Hunter Newman, former professional baseball player, back at TNU

By: Andrew Preston

It was a Wednesday evening former Trojan baseball player and current Trevecca student Hunter Newman will never forget.

Newman answered his ringing cell phone only to realize the St. Louis Cardinals were on the other end.

He was going to be drafted to play professional baseball.

“I wasn’t for sure if I’d be taken,” Newman recalled of his experience on draft day. “It was a waiting game. I knew it was a possibility, but it’d be on day three.”

Major League Baseball (MLB) holds its amateur player draft over a three-day period. Day one includes the televised first and second rounds, while day two covers rounds three through 10 and day three rounds 11-40.

Newman had been drafted by the St. Louis Cardinals in the 22nd round with the 671st pick of the 2015 draft.

“It was unbelievable,” Newman said. “It was so surreal. I worked my entire life for that moment and it finally happened.”

A lifelong Braves fan, Newman says he wouldn’t have cared who drafted him, he was content.

“Just saying I was able to play professional baseball is a dream come true,” Newman said. “As a little boy everyone dreams of playing in the big leagues and I got to do that.”

Newman is one of only eight Trojans to ever be drafted by a professional baseball team. Six other former Trojans have been signed and played professionally.

“Playing professionally was a lot different than what I expected,” Newman said. “It was no joke. I was worn down mentally and physically because you don’t have any time for anything else.”

In fact, the expectations Newman faced at the professional level were unlike anything he’d ever done before.

“It was an absolute grind,” Newman explained. “There are no set hours like in college, no limitations, you just had to get there and do your job. We got two days off a month as opposed to one day off a week.”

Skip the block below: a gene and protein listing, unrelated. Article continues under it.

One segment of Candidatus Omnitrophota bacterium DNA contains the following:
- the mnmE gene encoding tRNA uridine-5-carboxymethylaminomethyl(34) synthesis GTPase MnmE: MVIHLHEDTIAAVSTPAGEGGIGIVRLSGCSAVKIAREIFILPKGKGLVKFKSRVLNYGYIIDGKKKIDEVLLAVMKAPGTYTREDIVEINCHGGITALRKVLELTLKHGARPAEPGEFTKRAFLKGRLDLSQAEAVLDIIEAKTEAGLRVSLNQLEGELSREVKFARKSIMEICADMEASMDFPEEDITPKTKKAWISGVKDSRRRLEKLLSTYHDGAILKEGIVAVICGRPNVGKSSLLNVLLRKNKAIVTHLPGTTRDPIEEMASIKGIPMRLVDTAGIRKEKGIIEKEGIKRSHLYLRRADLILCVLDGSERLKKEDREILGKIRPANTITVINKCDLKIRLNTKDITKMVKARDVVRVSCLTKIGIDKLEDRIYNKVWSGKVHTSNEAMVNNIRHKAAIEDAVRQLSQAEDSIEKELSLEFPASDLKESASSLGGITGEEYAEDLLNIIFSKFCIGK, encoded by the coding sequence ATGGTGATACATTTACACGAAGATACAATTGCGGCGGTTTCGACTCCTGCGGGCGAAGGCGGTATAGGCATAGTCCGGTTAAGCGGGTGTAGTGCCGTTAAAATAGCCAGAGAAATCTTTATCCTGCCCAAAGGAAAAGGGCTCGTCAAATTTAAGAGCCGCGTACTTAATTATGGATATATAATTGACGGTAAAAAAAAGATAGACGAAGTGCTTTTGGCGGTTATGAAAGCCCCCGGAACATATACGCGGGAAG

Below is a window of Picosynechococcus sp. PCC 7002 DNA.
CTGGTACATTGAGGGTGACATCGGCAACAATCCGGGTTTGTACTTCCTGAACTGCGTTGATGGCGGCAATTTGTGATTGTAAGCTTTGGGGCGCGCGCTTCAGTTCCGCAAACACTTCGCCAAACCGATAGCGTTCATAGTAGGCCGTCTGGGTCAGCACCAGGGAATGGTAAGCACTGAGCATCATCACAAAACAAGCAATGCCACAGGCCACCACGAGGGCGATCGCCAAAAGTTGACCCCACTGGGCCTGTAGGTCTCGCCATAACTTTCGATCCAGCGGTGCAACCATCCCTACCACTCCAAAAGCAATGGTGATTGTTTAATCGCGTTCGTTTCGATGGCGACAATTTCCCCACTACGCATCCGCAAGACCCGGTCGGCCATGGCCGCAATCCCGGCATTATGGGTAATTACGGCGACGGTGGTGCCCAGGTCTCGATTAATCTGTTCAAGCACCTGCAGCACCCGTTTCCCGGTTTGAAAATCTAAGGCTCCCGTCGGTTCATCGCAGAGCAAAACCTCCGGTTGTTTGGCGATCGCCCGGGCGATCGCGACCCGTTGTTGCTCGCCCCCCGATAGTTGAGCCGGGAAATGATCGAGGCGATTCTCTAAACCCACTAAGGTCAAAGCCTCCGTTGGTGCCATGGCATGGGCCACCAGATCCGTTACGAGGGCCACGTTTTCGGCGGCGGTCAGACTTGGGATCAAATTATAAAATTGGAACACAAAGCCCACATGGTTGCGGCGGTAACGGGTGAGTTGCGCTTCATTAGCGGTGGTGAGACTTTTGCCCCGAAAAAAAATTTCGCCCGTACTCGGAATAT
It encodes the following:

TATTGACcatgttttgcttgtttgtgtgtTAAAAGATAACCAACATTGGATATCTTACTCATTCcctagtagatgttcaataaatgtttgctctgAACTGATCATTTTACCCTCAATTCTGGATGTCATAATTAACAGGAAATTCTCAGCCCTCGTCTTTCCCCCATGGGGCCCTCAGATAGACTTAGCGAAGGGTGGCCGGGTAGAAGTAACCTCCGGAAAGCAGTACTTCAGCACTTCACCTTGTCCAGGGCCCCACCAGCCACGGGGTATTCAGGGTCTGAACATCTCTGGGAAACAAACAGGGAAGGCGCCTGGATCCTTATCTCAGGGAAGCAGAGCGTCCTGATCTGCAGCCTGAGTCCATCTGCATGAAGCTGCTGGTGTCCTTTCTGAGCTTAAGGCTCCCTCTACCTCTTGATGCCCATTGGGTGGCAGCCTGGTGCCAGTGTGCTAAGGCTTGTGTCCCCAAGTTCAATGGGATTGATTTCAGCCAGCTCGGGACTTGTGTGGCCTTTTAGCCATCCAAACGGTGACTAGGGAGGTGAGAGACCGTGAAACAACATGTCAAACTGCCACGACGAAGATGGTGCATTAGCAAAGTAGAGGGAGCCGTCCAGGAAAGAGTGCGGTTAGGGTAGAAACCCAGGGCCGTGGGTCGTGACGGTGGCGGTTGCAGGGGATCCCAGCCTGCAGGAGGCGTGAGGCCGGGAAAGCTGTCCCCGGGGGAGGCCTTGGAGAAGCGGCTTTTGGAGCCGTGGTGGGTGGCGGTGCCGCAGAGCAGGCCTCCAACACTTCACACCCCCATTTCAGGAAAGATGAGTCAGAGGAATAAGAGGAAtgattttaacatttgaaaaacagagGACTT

However, Newman says his playing experience at Trevecca prepared him well for the next level.

“Coach Schmalz and the entire coaching staff did a lot for me,” Newman said. “Coach Schmalz came in the same year when I was a freshman. We grew together. He developed me as a player and put me in great position to be drafted.”

While at Trevecca, Newman attracted several MLB scouts who attended most Trevecca home games and even some on the road, according to head coach Ryan Schmalz.

“Each (MLB) team has a scout that covers as certain region,” Schmalz explained. “So one scout may cover a huge geographical territory like Tennessee, Kentucky and north Georgia to find guys. Hunter had a few scouts at our games.”

Schmalz said there were as many as four or five scouts at a game depending on the night.

The Chicago Cubs, Milwaukee Brewers and the St. Louis Cardinals are among a few of the teams who scouted Newman.

“I knew even from his freshman year he was good enough to be drafted,” Schmalz said. “He was a dominating hitter and had that physical presence. He’s a bigger body guy, I had no doubt he could hit at any level.”

For Newman, the dynamics of professional baseball took some getting used to.

“In high school and college you play for your team,” Newman explained. “Professionally you are competing for your team and for yourself. It’s every man for himself. If you want to move up, you have to prove you’re better than the next guy.”

Throughout his three-year career, Newman played in 86 games, hitting .271 with 21 doubles and 36 RBIs. He first played two seasons in Johnson City before advancing to Single A where he played for the State College Spikes.

“If I could have done it over again, I would have picked Trevecca,” Newman said. “I loved everything about the program and the small campus atmosphere. I was blessed with the opportunity to play baseball and grow in my faith.”

One of the deciding factors in leaving professional baseball to come back to Trevecca for Newman was his salary.

“After your signing bonus runs out everyone gets paid the same their first year,” Newman said. “Once you make it up to Triple A is when you begin to make about $2,300 a month. The pay goes up as you go up in level, but I didn’t make a lot.”

Newman’s decision to finish his degree was simple.

“So many guys are competing for so few spots and if you’re not one of the guys who signs for a ridiculous amount of money they don’t care for you,” Newman said. “You’re just a guy filling a roster spot.”

Newman retired after playing in three seasons of professional baseball.

“It was my own decision and the hardest decision I’ve ever made,” Newman said. “One of the biggest things before I signed my contact was the inclusion of my tuition. I knew baseball wasn’t going to last forever and I wanted my degree to be paid for.”

In May, Newman will graduate with a degree in Sports Management.

“It was extremely tough at first,” Newman said of his transition from the field to the classroom. “Like anything else you get back into the routine and fall back into what it was like before.”

In addition to his studies, Newman is the assistant baseball coach at Ezell-Harding Christian where he helps former Trojan and Trevecca graduate, Mark Rayburn.

For now, Newman says he wants to remain around baseball by becoming a head coach.

“That’s the plan,” Newman said.

 

Leave a Reply